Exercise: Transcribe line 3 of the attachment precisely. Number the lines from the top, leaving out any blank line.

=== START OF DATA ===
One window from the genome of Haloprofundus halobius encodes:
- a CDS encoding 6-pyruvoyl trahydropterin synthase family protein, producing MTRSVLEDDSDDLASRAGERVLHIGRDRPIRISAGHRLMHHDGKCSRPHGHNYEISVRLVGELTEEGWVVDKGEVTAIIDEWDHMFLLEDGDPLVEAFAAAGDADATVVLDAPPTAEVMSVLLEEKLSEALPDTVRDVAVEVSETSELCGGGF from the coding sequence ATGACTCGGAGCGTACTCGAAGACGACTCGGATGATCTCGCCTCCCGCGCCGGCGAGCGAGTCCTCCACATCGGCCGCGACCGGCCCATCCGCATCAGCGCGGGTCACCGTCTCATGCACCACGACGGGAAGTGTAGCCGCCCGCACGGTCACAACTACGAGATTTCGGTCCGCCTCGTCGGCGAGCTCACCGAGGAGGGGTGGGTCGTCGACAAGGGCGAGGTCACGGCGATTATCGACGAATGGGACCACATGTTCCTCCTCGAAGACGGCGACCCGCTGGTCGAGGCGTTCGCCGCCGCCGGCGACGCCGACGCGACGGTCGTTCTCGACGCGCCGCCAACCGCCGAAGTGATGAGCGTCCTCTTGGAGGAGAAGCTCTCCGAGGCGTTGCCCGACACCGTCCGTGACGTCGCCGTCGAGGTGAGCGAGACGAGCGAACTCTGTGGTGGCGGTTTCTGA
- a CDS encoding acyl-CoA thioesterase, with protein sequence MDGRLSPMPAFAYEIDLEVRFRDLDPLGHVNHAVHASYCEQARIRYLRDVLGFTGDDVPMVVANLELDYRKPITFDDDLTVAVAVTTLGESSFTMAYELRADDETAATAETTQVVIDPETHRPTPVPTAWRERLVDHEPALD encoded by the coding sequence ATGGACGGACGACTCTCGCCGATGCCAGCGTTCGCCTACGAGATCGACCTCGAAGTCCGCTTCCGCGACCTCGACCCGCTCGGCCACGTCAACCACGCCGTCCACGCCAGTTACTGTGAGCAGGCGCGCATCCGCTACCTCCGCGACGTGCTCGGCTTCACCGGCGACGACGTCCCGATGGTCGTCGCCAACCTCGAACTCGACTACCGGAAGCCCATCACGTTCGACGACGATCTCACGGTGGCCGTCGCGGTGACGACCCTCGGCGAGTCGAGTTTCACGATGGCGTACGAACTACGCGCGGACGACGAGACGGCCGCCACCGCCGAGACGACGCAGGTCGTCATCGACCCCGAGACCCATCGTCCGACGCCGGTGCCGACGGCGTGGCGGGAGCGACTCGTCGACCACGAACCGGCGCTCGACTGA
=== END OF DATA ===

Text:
- a CDS encoding acyl-CoA thioesterase, with protein sequence MDGRLSPMPAFAYEIDLEVRFRDLDPLGHVNHAVHASYCEQARIRYLRDVLGFTGDDVPMVVANLELDYRKPITFDDDLTVAVAVTTLGESSFTMAYELRADDETAATAETTQVVIDPETHRPTPVPTAWRERLVDHEPALD encoded by the coding sequence ATGGACGGACGACTCTCGCCGATGCCAGCGTTCGCCTACGAGATCGACCTCGAAGTCCGCTTCCGCGACCTCGACCCGCTCGGCCACGTCAACCACGCCGTCCACGCCAGTTACTGTGAGCAGGCGCGCATCCGCTACCTCCGCGACGTGCTCGGCTTCACCGGCGACGACGTCCCGATGGTCGTCGCCAACCTCGAACTCGACTACCGGAAGCCCATCACGTTCGACGACGATCTCACGGTGGCCGTCGCGGTGACGACCCTCGGCGAGTCGAGTTTCACGATGGCGTACGAACTACGCGCGGACGACGAGACGGCCGCCACCGCCGAGACGACGCAGGTCGTCATCGACCCCGAGACCCATCGTCCGACGCCGGTGCCGACGGCGTGGCGGGAGCGACTCGTCGACCACGAACCGGCGCTCGACTGA